Tenderness and Passion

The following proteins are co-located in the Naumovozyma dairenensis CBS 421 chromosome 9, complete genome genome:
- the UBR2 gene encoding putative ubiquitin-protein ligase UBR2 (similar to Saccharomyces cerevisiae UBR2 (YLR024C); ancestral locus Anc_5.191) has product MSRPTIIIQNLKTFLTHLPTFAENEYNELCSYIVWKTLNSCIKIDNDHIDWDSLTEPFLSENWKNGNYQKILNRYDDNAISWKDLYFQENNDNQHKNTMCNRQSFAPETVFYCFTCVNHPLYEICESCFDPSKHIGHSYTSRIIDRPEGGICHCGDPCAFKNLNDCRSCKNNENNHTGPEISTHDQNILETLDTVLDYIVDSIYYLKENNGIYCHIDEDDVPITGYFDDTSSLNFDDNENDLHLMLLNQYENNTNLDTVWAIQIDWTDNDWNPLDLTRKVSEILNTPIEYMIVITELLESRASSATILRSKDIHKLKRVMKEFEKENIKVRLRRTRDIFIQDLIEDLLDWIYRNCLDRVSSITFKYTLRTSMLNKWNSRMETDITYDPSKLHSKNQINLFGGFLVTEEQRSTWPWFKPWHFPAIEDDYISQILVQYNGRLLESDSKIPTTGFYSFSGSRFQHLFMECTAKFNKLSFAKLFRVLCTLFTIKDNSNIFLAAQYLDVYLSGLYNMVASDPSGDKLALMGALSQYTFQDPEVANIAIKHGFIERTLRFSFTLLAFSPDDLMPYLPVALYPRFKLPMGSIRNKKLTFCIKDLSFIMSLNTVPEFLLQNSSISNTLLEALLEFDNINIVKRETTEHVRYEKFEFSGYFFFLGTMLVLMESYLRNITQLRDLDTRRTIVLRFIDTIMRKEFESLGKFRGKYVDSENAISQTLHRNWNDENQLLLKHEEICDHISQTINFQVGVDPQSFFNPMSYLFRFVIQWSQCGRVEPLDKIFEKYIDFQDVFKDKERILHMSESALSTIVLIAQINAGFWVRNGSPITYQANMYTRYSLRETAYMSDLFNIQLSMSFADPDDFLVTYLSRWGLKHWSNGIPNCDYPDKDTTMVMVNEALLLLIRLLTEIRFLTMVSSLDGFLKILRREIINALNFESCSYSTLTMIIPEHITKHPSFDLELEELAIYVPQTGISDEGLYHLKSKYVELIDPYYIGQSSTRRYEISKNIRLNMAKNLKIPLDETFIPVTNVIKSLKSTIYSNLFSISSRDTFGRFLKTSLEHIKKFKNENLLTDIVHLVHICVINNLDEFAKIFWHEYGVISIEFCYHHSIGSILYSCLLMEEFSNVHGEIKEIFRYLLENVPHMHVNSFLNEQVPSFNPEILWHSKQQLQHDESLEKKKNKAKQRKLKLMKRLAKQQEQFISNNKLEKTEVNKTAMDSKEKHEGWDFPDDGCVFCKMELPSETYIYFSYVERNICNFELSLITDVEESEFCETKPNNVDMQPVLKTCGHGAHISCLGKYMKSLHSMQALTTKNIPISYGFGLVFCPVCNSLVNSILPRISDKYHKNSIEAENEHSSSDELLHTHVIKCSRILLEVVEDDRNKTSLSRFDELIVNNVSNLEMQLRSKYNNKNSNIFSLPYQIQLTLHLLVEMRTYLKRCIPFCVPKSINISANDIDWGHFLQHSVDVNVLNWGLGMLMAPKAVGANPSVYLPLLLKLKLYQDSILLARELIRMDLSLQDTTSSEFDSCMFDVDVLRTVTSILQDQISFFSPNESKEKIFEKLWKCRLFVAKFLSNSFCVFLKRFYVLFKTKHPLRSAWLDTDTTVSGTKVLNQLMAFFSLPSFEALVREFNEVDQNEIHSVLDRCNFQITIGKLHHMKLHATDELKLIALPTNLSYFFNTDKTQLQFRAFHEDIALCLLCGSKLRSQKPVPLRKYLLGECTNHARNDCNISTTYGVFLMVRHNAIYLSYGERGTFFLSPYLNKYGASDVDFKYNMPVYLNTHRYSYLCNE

In Ferenczi’s birthday tribute to Freud, in all liklihood written over a succession of the very same days on which Joyce toiled over his “Work in Progress,” Ferenczi, the maternal son, distinguishes the pathogeny of the adult’s response to incest from the child’s. He explains the disorders thus: “An adult and child love each other, the child nursing the playful fantasy of taking the role of the mother to the adult. This play may assume erotic forms but remains, nevertheless, on the level of tenderness. It is not so, however, with pathological adults. … They mistake the play of children for the desires of a sexually mature person or even allow themselves—irrespective of any consequences—to be carried away” (Ferenczi, 161). He elaborates the paired ambivalences: “If more love or love of a different kind from that which they need is forced upon children in the stage of tenderness [as opposed to the stage of passion, a stage of love between adults that involves conflict and violence], it may lead to pathological consequences in the same way as the frustration or withdrawal of love …” (Ferenczi, 164). The confusion of tongues refers, initially, to the superimposition of passionate and guilt-laden love on an immature and guiltless child. This confusion belongs in strikingly similar ways to adult and child.17 Parental pathology breeds its mirror image, usually a child with precociously adult predilections.